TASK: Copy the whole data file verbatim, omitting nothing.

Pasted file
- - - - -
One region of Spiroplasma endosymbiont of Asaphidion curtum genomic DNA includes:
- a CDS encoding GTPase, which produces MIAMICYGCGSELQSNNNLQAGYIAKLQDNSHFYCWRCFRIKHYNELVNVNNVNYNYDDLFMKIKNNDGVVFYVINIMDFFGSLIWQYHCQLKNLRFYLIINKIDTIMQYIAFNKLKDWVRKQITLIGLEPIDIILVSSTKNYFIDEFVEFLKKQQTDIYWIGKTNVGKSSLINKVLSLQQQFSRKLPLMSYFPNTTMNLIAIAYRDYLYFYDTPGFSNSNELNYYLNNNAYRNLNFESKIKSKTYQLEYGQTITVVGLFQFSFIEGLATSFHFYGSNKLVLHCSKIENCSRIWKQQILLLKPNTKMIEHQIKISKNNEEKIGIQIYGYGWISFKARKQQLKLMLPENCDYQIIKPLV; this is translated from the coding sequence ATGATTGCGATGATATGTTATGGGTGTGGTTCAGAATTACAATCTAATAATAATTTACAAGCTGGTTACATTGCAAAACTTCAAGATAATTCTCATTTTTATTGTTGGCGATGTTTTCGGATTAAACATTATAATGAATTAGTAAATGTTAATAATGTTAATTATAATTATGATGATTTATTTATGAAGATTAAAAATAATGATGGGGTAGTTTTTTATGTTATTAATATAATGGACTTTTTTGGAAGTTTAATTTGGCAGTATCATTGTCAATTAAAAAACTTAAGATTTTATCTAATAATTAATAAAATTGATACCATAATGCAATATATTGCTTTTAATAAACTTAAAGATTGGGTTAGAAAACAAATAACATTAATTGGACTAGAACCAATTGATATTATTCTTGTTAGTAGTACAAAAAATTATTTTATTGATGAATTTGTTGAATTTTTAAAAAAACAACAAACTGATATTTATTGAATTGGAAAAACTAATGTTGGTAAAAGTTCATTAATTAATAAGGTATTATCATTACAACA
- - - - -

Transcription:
One region of Spiroplasma endosymbiont of Asaphidion curtum genomic DNA includes:
- a CDS encoding GTPase, which produces MIAMICYGCGSELQSNNNLQAGYIAKLQDNSHFYCWRCFRIKHYNELVNVNNVNYNYDDLFMKIKNNDGVVFYVINIMDFFGSLIWQYHCQLKNLRFYLIINKIDTIMQYIAFNKLKDWVRKQITLIGLEPIDIILVSSTKNYFIDEFVEFLKKQQTDIYWIGKTNVGKSSLINKVLSLQQQFSRKLPLMSYFPNTTMNLIAIAYRDYLYFYDTPGFSNSNELNYYLNNNAYRNLNFESKIKSKTYQLEYGQTITVVGLFQFSFIEGLATSFHFYGSNKLVLHCSKIENCSRIWKQQILLLKPNTKMIEHQIKISKNNEEKIGIQIYGYGWISFKARKQQLKLMLPENCDYQIIKPLV; this is translated from the coding sequence ATGATTGCGATGATATGTTATGGGTGTGGTTCAGAATTACAATCTAATAATAATTTACAAGCTGGTTACATTGCAAAACTTCAAGATAATTCTCATTTTTATTGTTGGCGATGTTTTCGGATTAAACATTATAATGAATTAGTAAATGTTAATAATGTTAATTATAATTATGATGATTTATTTATGAAGATTAAAAATAATGATGGGGTAGTTTTTTATGTTATTAATATAATGGACTTTTTTGGAAGTTTAATTTGGCAGTATCATTGTCAATTAAAAAACTTAAGATTTTATCTAATAATTAATAAAATTGATACCATAATGCAATATATTGCTTTTAATAAACTTAAAGATTGGGTTAGAAAACAAATAACATTAATTGGACTAGAACCAATTGATATTATTCTTGTTAGTAGTACAAAAAATTATTTTATTGATGAATTTGTTGAATTTTTAAAAAAACAACAAACTGATATTTATTGAATTGGAAAAACTAATGTTGGTAAAAGTTCATTAATTAATAAGGTATTATCATTACAACA